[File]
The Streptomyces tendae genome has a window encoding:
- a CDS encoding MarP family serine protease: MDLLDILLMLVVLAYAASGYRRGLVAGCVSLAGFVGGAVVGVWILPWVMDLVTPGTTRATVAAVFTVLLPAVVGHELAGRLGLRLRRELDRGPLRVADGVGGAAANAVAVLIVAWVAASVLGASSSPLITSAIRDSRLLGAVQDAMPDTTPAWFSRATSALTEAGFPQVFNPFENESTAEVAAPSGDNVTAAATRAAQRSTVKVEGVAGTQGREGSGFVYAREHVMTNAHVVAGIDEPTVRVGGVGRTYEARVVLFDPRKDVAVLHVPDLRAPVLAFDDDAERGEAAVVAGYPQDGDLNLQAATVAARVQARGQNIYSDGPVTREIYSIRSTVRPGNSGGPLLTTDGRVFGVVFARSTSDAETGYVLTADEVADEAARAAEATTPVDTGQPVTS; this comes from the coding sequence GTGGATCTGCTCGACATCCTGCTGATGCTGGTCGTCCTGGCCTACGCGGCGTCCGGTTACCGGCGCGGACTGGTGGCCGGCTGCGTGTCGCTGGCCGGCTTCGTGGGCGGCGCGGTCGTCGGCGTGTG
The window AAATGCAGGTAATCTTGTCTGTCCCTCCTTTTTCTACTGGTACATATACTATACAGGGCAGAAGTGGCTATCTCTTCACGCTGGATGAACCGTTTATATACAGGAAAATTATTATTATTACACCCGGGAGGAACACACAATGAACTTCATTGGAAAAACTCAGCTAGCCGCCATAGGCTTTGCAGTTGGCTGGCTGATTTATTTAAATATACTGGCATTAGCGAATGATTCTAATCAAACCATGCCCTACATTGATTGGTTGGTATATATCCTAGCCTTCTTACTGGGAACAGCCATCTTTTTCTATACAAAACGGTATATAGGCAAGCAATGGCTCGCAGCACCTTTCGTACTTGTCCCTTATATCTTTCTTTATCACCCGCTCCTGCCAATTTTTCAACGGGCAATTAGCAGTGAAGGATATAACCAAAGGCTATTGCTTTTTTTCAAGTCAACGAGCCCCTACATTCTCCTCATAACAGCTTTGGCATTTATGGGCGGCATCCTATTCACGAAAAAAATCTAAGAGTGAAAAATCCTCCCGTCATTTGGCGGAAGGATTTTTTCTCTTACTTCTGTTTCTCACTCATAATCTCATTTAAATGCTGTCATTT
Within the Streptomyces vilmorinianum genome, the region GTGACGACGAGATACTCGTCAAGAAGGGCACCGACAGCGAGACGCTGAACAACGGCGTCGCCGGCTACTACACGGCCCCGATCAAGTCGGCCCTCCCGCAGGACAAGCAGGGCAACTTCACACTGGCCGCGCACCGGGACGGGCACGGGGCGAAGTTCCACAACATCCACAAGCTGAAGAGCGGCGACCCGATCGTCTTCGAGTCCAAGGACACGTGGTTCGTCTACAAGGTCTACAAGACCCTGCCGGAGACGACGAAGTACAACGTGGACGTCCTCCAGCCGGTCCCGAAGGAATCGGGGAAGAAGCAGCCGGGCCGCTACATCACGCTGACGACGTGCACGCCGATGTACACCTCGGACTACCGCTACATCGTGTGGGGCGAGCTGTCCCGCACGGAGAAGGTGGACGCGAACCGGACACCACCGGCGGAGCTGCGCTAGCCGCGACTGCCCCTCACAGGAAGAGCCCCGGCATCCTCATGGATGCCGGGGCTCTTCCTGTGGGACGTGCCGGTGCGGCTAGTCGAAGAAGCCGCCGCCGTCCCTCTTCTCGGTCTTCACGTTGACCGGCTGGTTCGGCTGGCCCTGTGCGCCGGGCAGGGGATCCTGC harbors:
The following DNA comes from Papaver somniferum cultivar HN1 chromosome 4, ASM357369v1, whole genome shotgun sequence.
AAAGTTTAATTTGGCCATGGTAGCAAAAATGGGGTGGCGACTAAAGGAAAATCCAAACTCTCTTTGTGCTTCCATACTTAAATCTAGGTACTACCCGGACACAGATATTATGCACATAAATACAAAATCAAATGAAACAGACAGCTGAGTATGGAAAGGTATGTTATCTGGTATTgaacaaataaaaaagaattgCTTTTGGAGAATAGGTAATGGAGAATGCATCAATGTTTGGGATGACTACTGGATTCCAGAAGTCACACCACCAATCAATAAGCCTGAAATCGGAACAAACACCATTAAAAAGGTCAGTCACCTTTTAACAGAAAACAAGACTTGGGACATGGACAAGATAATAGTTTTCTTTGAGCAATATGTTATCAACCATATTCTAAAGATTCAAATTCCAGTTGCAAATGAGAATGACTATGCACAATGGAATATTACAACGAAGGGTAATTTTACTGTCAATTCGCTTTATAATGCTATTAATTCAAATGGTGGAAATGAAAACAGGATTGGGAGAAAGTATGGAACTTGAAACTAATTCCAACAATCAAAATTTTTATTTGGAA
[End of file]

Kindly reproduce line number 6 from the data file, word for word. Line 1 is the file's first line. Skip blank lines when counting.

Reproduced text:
AAAGTTTAATTTGGCCATGGTAGCAAAAATGGGGTGGCGACTAAAGGAAAATCCAAACTCTCTTTGTGCTTCCATACTTAAATCTAGGTACTACCCGGACACAGATATTATGCACATAAATACAAAATCAAATGAAACAGACAGCTGAGTATGGAAAGGTATGTTATCTGGTATTgaacaaataaaaaagaattgCTTTTGGAGAATAGGTAATGGAGAATGCATCAATGTTTGGGATGACTACTGGATTCCAGAAGTCACACCACCAATCAATAAGCCTGAAATCGGAACAAACACCATTAAAAAGGTCAGTCACCTTTTAACAGAAAACAAGACTTGGGACATGGACAAGATAATAGTTTTCTTTGAGCAATATGTTATCAACCATATTCTAAAGATTCAAATTCCAGTTGCAAATGAGAATGACTATGCACAATGGAATATTACAACGAAGGGTAATTTTACTGTCAATTCGCTTTATAATGCTATTAATTCAAATGGTGGAAATGAAAACAGGATTGGGAGAAAGTATGGAACTTGAAACTAATTCCAACAATCAAAATTTTTATTTGGAA